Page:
But many families who were displaced during that era have left, establishing lives, businesses and communities elsewhere, as affordable housing in San Francisco has lagged to meet a growing demand. When homes and businesses were destroyed, trust also eroded between the city and the communities it forced out.

“There is an argument for thinking more expansively about what it might look like if you were really trying to help, especially Black and African American households that were displaced from redevelopment,” Srivastava said. “How do you actually think about correcting those harms?”

Supporters of SB 593 don’t expect the bill to lead to a wave of migration back to San Francisco by families who were displaced decades ago.

But there is a hope that it can mitigate the housing crisis and acknowledge the ways that crisis falls disproportionately on communities of color.

Rethinking Reparations

California’s Reparations Task Force recommends giving preference to affordable housing, also known as “right to return” policies, for displaced African Americans (PDF) as one of several ways to address lingering effects of racism and slavery on African Americans and broader society today.

“Predominantly white neighborhoods are that way for a clear reason: the history of racist housing policies,” said Dr. Jovan Scott Lewis, chair of the Geography Department at UC Berkeley and a member of California’s Reparations Task Force. “The only antidote to that is to create a justice-oriented housing policy. The first step is to give community members who were dispossessed a right to return.”

Lewis pointed to places like Evanston, Illinois, which in 2021 became the first U.S. city to issue reparations for slavery through housing grants to Black residents. He said the effort was well-intended, but more limited in scale and scope than what he and other racial justice advocates want to see in California.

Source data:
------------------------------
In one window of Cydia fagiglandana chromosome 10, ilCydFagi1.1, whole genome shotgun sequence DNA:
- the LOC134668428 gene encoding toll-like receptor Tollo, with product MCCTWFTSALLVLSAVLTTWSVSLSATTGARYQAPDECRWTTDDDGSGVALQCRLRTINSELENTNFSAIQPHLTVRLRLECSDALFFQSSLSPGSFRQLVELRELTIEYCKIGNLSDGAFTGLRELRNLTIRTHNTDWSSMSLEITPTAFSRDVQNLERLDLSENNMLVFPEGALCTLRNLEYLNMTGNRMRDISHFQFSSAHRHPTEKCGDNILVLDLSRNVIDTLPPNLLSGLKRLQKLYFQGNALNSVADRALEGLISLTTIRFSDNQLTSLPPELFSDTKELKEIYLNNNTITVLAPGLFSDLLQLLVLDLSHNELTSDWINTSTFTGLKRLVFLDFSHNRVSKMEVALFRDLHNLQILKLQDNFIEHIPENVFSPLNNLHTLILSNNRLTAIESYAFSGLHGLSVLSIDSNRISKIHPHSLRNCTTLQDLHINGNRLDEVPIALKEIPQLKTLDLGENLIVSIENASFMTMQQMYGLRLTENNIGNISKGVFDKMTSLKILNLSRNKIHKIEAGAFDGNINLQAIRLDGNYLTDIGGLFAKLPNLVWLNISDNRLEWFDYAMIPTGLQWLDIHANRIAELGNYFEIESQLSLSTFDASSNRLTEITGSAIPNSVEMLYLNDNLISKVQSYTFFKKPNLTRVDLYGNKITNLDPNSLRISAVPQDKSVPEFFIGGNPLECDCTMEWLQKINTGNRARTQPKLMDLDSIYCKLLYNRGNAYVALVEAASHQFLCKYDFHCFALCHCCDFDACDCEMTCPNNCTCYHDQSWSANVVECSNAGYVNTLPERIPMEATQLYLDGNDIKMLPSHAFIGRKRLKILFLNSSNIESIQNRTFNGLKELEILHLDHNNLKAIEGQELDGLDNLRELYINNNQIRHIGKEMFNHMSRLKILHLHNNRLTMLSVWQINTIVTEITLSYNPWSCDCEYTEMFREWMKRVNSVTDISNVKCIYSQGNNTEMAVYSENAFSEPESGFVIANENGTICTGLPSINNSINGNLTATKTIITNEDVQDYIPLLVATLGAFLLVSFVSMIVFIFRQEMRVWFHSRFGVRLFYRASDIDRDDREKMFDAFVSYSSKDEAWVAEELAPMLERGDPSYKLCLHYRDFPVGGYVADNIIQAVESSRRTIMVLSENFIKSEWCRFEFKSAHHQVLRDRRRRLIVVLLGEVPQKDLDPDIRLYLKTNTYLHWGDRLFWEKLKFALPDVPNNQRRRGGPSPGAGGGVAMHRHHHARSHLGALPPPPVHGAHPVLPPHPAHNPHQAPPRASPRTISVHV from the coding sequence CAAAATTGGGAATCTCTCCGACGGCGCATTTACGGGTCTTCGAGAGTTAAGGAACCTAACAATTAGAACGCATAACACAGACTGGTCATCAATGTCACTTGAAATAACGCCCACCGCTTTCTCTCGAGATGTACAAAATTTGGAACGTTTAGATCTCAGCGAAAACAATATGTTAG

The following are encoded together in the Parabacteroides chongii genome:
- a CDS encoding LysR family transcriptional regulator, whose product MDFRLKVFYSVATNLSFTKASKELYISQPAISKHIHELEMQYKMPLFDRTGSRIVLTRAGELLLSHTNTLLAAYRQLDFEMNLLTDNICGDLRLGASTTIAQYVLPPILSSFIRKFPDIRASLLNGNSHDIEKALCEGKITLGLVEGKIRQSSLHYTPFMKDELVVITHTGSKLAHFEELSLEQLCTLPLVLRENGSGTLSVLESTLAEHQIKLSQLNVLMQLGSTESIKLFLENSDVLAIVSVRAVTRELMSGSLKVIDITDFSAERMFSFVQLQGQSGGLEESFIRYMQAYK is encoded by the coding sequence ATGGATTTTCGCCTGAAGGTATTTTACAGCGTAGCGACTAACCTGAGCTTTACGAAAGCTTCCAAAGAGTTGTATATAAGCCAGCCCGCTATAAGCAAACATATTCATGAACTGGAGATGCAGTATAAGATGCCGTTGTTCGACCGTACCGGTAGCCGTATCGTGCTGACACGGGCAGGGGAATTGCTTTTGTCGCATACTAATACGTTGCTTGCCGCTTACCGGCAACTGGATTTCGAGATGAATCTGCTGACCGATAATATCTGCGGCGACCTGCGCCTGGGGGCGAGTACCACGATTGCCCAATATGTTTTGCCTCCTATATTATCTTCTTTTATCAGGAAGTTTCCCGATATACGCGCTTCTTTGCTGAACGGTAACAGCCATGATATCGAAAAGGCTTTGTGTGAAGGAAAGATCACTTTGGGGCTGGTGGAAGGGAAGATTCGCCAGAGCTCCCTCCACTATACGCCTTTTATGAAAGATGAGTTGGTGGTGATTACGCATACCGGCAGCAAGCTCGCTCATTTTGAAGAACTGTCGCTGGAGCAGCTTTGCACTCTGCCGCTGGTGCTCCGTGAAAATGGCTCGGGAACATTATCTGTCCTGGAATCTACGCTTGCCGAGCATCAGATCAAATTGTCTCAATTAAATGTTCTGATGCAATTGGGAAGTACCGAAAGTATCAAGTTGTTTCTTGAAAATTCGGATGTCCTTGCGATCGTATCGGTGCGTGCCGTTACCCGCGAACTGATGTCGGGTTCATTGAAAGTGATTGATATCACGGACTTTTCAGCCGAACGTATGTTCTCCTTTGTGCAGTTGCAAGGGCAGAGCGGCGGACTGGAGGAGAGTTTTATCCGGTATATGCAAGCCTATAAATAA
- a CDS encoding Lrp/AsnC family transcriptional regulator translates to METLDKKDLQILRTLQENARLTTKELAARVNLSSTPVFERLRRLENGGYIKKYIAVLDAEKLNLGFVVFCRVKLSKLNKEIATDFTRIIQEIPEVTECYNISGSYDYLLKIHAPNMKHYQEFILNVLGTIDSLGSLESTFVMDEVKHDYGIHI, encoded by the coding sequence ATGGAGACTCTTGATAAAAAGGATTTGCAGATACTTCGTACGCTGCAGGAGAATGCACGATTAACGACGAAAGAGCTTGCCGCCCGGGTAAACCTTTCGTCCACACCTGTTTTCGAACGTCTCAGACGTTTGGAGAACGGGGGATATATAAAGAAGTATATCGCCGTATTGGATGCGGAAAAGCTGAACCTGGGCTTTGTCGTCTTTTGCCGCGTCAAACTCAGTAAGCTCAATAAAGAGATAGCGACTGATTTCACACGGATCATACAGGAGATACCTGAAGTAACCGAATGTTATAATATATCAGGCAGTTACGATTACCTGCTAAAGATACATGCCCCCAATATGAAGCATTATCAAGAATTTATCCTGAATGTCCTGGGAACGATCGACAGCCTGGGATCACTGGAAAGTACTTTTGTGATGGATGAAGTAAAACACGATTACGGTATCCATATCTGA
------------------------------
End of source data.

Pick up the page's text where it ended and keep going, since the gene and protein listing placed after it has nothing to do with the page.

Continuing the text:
Meanwhile, other cities are putting forward policies that tie reparations to housing, but with different mechanisms for getting there.

In July, the city of Berkeley adopted a housing preference policy (PDF) that prioritizes affordable housing for current and former Berkeley residents, along with their descendants.

Berkeley’s plan would prioritize people who were displaced because of BART construction, foreclosure anytime after 2005, or no-fault evictions and other factors.

“We must face and rectify the wrongs of our City’s past and do right by those who were displaced,” Berkeley Mayor Jesse Arreguín said in a press release after the policy was announced. “This policy will prioritize housing for those who have faced injustices, and restore the diversity of our community.”

But some are skeptical of the idea.

More Stories on Bay Area Housing

 Historian Darrell Millner saw how his city of Portland, Oregon, sought to slow gentrification and address redevelopment harms by building new affordable housing to keep families in place and provide preference for housing to those who were displaced.

The program helped hundreds of lower-income residents lease subsidized apartments and at least 110 families buy homes, 94 of which were Black Portlanders, according to a city report (PDF). But some criticized the effort for having a relatively small impact compared to the damage that was done.

“I’m glad for the people who could find some decent housing in a decent part of town. But you haven’t replaced what was destroyed,” said Darrell Millner, professor emeritus of Black Studies at Portland State University.

“This happened to so many communities and in so many areas here in the Bay Area. We are now shining a light of hope that we bring families back,” said Scott of the Freedom West Housing Cooperative. “This bill is going to help us in many ways to address those issues and allow working class families and seniors to be able to afford to stay in the city.”